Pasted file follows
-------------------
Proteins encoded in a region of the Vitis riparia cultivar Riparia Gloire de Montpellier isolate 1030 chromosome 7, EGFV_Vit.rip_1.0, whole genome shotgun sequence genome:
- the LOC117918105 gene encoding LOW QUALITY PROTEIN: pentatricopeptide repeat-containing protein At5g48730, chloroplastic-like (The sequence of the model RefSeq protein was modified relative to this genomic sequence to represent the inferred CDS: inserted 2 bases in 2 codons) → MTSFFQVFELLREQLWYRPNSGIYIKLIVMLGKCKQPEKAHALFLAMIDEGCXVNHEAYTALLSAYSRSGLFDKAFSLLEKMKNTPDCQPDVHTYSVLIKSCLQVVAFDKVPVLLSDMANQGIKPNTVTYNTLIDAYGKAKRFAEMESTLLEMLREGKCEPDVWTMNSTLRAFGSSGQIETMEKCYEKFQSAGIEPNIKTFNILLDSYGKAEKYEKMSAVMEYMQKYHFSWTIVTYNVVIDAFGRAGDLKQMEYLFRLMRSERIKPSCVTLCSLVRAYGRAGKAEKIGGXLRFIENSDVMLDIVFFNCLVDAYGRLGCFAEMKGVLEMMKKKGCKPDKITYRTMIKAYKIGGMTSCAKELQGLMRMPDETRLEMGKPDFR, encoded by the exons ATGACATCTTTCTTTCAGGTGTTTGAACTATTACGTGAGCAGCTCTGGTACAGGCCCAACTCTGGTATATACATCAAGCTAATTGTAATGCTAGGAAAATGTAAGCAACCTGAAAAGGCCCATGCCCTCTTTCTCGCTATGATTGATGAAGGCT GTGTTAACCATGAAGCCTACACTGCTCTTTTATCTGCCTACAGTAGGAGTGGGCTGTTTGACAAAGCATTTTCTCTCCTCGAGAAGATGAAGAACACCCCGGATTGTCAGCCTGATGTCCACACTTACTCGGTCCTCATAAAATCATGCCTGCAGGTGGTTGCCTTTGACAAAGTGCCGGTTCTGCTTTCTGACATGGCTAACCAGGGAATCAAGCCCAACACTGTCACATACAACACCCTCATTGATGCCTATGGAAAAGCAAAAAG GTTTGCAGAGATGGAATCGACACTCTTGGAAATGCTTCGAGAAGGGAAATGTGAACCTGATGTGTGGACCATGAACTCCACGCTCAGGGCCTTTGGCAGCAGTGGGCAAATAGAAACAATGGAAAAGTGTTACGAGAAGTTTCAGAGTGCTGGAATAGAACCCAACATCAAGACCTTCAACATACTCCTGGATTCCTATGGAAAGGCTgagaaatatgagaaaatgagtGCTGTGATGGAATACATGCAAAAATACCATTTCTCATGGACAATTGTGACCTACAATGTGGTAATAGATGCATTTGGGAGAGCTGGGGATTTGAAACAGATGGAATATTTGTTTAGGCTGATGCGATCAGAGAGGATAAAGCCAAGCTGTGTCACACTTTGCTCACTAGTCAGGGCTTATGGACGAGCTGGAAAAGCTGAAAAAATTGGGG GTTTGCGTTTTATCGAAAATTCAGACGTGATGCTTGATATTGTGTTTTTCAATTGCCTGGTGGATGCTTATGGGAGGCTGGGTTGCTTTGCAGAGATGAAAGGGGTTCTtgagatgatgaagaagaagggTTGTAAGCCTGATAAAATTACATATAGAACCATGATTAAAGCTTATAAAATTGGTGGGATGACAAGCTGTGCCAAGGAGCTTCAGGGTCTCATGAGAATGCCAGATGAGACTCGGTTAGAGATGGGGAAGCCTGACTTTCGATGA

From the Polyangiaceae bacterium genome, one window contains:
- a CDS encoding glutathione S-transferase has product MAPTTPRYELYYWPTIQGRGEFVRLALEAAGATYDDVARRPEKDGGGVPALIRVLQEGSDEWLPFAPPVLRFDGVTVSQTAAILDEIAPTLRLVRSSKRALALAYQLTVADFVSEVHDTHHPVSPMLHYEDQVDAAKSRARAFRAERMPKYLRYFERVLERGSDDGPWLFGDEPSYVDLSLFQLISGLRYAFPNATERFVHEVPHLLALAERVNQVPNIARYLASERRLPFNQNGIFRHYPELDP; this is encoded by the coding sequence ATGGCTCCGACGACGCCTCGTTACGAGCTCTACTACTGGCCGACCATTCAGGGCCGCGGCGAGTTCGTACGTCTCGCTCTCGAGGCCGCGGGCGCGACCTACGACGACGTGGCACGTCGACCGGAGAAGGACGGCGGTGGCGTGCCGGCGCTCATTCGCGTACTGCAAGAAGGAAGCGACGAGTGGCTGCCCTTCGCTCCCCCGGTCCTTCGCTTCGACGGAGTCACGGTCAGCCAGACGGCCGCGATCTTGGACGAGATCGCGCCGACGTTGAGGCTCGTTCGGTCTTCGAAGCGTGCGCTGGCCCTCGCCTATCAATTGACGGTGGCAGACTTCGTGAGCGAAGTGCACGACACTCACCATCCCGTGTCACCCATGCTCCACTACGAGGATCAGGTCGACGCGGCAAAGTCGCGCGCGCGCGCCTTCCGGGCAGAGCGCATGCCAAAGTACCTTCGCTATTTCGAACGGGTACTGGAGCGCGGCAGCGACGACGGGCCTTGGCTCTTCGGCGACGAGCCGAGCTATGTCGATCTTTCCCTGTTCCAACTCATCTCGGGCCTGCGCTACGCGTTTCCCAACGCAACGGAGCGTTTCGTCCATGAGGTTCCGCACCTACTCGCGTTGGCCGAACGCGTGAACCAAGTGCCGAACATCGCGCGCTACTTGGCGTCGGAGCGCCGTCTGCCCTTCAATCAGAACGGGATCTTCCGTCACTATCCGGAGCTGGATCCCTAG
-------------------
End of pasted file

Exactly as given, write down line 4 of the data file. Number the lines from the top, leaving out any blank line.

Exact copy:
- a CDS encoding glutathione S-transferase has product MAPTTPRYELYYWPTIQGRGEFVRLALEAAGATYDDVARRPEKDGGGVPALIRVLQEGSDEWLPFAPPVLRFDGVTVSQTAAILDEIAPTLRLVRSSKRALALAYQLTVADFVSEVHDTHHPVSPMLHYEDQVDAAKSRARAFRAERMPKYLRYFERVLERGSDDGPWLFGDEPSYVDLSLFQLISGLRYAFPNATERFVHEVPHLLALAERVNQVPNIARYLASERRLPFNQNGIFRHYPELDP; this is encoded by the coding sequence ATGGCTCCGACGACGCCTCGTTACGAGCTCTACTACTGGCCGACCATTCAGGGCCGCGGCGAGTTCGTACGTCTCGCTCTCGAGGCCGCGGGCGCGACCTACGACGACGTGGCACGTCGACCGGAGAAGGACGGCGGTGGCGTGCCGGCGCTCATTCGCGTACTGCAAGAAGGAAGCGACGAGTGGCTGCCCTTCGCTCCCCCGGTCCTTCGCTTCGACGGAGTCACGGTCAGCCAGACGGCCGCGATCTTGGACGAGATCGCGCCGACGTTGAGGCTCGTTCGGTCTTCGAAGCGTGCGCTGGCCCTCGCCTATCAATTGACGGTGGCAGACTTCGTGAGCGAAGTGCACGACACTCACCATCCCGTGTCACCCATGCTCCACTACGAGGATCAGGTCGACGCGGCAAAGTCGCGCGCGCGCGCCTTCCGGGCAGAGCGCATGCCAAAGTACCTTCGCTATTTCGAACGGGTACTGGAGCGCGGCAGCGACGACGGGCCTTGGCTCTTCGGCGACGAGCCGAGCTATGTCGATCTTTCCCTGTTCCAACTCATCTCGGGCCTGCGCTACGCGTTTCCCAACGCAACGGAGCGTTTCGTCCATGAGGTTCCGCACCTACTCGCGTTGGCCGAACGCGTGAACCAAGTGCCGAACATCGCGCGCTACTTGGCGTCGGAGCGCCGTCTGCCCTTCAATCAGAACGGGATCTTCCGTCACTATCCGGAGCTGGATCCCTAG